Ugly, vulgar, insulting – Zappa scores!

By Simon Frith

Let It Rock, November 1973

Over-nite Sensation
Discreet K41000

Faust IV
Virgin V 2004

There used to be a man on American TV whose only skill was being rude, he had huge ratings and a queue of famous names waiting to be insulted. His live shows in Vegas were even better, a laugh a minute, till one day he picked on a Mexican and got his skull smashed. Hmmmmmm. I was reminded of Frank Zappa, grand master of insult rock.

The two targets of Zappa's venom have always been the commercial culture of the late American Plasticine age, and the fads and fancies of the consequent hippie counter-culture. And having started his career with two brilliant wallops, left (Absolutely Free) and right (We're Only In It For The Money), Zappa's problem has been to cope with the ironies of the successful insult – the commercialisation of a contempt for commercialisation, the hip cult of a contempt for hip cults. Over the years the Mothers have veered from a cosy cultural superiority (Zappa Plays With Zubin Mehta) to the more recent bitterness (Zappa as the Mr. Meanie of Rock). They've lost bite and purpose and on the last album it was obvious that only Frank's super ego was keeping the show on the road.

What's been odd throughout is that Zappa's ambiguous relationship with rock has been unnecessary and basically false. Insult comics are parasitic on other people's work, Zappa is a brilliant guitarist and the best arranger in rock. His one album that was totally devoted to rock without sneers, Hot Rats, was a masterpiece – probably the best progressive rock album ever, certainly the most influential. And, even odder, to balance his distaste for mass culture, Zappa has a genuine love and affection for the vulgar, for what the people themselves make of the pap they're fed. Reuben And The Jets is still the best tribute to the late fifties punk and somewhere in Zappa's heart there's a corner beating in sympathy with the masses, even when they're hippies.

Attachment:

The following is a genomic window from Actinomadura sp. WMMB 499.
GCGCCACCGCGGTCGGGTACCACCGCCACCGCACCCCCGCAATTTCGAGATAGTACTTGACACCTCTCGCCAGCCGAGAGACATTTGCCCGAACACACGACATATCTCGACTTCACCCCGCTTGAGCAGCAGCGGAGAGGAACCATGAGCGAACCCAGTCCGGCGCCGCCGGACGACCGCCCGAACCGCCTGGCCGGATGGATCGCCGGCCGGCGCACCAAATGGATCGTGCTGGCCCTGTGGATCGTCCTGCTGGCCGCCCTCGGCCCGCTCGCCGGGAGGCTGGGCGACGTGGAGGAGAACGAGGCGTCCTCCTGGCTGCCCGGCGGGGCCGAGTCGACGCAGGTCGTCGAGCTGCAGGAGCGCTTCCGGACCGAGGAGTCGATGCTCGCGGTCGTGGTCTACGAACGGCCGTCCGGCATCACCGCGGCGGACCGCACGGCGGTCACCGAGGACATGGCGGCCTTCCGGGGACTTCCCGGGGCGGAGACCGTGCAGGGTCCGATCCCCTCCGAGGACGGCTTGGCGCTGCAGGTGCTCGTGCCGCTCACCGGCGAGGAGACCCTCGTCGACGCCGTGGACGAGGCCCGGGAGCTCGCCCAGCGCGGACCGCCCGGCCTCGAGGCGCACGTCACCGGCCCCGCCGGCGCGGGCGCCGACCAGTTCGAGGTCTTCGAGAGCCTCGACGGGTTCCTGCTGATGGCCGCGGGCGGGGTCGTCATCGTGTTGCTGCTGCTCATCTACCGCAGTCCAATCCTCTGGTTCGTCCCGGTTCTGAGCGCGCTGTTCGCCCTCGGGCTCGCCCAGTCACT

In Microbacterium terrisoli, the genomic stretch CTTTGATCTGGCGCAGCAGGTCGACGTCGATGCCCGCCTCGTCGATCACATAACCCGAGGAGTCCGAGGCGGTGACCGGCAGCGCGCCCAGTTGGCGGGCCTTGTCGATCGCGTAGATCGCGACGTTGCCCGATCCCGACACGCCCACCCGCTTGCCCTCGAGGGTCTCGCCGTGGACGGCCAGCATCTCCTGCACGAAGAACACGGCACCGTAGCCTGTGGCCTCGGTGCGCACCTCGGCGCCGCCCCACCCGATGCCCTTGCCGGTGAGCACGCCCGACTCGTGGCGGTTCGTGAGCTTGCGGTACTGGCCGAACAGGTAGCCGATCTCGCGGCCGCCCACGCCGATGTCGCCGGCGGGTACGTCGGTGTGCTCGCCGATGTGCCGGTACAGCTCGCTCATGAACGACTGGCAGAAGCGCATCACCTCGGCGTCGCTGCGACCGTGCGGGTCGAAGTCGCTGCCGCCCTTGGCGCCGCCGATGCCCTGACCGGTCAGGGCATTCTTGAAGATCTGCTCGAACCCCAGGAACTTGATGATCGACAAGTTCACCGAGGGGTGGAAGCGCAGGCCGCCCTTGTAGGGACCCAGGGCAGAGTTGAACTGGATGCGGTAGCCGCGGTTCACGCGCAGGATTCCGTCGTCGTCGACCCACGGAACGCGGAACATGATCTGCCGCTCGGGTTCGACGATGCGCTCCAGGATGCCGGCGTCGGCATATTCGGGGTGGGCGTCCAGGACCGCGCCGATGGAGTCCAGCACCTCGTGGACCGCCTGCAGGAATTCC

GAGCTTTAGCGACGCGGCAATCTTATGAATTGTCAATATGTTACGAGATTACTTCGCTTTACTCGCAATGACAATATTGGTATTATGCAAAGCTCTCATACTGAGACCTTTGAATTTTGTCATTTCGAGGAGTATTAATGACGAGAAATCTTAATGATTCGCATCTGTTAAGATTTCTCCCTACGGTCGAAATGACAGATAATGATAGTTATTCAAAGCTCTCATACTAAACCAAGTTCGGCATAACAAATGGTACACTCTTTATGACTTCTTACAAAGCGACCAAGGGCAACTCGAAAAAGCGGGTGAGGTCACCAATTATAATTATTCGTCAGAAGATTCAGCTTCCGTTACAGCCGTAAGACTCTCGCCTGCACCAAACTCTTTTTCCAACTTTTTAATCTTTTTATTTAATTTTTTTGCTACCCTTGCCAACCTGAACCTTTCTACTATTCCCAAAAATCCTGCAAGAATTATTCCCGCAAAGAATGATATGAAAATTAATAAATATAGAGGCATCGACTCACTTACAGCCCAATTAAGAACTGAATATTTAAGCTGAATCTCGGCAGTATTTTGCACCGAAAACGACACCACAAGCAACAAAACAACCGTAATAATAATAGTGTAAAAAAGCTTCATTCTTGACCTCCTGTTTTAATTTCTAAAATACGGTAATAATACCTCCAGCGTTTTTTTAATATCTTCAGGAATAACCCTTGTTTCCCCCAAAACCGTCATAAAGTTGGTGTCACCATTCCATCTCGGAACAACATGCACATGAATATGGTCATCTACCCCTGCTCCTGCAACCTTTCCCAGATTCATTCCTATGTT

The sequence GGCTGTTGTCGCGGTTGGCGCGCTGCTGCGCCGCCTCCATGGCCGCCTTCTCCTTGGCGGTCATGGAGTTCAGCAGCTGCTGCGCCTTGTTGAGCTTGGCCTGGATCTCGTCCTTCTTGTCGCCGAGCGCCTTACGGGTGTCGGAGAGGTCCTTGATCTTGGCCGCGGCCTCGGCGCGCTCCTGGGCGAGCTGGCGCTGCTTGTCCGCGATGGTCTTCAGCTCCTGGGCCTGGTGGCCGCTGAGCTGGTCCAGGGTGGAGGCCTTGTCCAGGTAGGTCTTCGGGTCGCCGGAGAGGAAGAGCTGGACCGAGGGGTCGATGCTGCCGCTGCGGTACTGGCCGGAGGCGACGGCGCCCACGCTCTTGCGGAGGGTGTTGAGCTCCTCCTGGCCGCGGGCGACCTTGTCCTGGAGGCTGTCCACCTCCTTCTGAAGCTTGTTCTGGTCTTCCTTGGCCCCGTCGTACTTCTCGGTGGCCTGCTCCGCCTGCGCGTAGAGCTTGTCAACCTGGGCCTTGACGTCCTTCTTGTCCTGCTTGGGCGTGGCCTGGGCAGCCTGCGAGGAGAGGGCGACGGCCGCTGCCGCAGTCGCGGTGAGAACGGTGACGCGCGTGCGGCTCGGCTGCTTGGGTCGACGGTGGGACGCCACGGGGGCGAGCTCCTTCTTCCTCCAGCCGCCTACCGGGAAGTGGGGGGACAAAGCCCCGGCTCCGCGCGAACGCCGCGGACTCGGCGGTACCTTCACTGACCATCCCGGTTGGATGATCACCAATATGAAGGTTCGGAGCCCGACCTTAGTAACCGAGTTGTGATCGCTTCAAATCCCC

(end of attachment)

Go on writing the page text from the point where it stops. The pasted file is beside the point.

And if you're wondering why the hell it's taking me so long to get to Over-nite Sensation it's 'cos I think it's a fine album and the Mothers best for ages. Zappa's out of his blue period and once more there's the right balance between the various facets of his talent. Still the insults – to mass culture ("I am the slime oozin' out from your TV set") and to the latest hip fashion ("Is that a real poncho ... I mean is that a Mexican poncho or a Sears poncho? Hmmmm ... no foolin'.") Still the ugliness ("Well my dandruff is loose / And my breath is chartreuse") but now combined with an infectious vulgarity ("She stroll on over, say look here bum / I got a forty dollar bill say you can't make me cum.") and a tribute to Dental Floss. Still the basic Zappa musical forms – recitative, rapid up-and-down melodies, off-key harmonies, brass echoes – but sounding fresh again, beautifully arranged, with Zappa at his short, sharp best, some wonderfully anarchic rambling by George Duke's piano, Jean-Luc Ponty's violin and Ian Underwood's reeds, a faultless drum/bass partnership between Tom Fowler and Ralph Humphrey. I suppose really dedicated Zappa fans will dismiss Over-nite Sensation as too simple, too accessible, a pop record. These are exactly the qualities I like and which have always, in the end, prevented the Mother from becoming a self-indulgent bore.

They're also the qualities that most Mothers imitators (self-indulgent bores) lack. As in kraut-rock, Zappa's influence on German rock is not surprising; German musicians share his prejudices and skills – arrogance, a contempt for audience and business alike, a cult of ugliness, crude humour, a concern for complex arrangements and production. Without Zappa's musical skills or pop feel (no part of the German tradition) Mothers-style music can get pretty dire. The only exception as far as I'm concerned are Faust, and even the first side of their new new album is dull and uninspired. But side two is a delight, involving and fun. Whereas Zappa draws you in to his music with a humour of his lyrics and pop quotes, Faust do it with the humour and their sounds, the witty variations of pace and mood. Faust at their best, like Zappa at his best, use their skills and complex visions to create music that is enjoyable – no insults, no rudeness, no bludgeons. Or, in the master's words: the opposite of easy listening is not uneasy listening.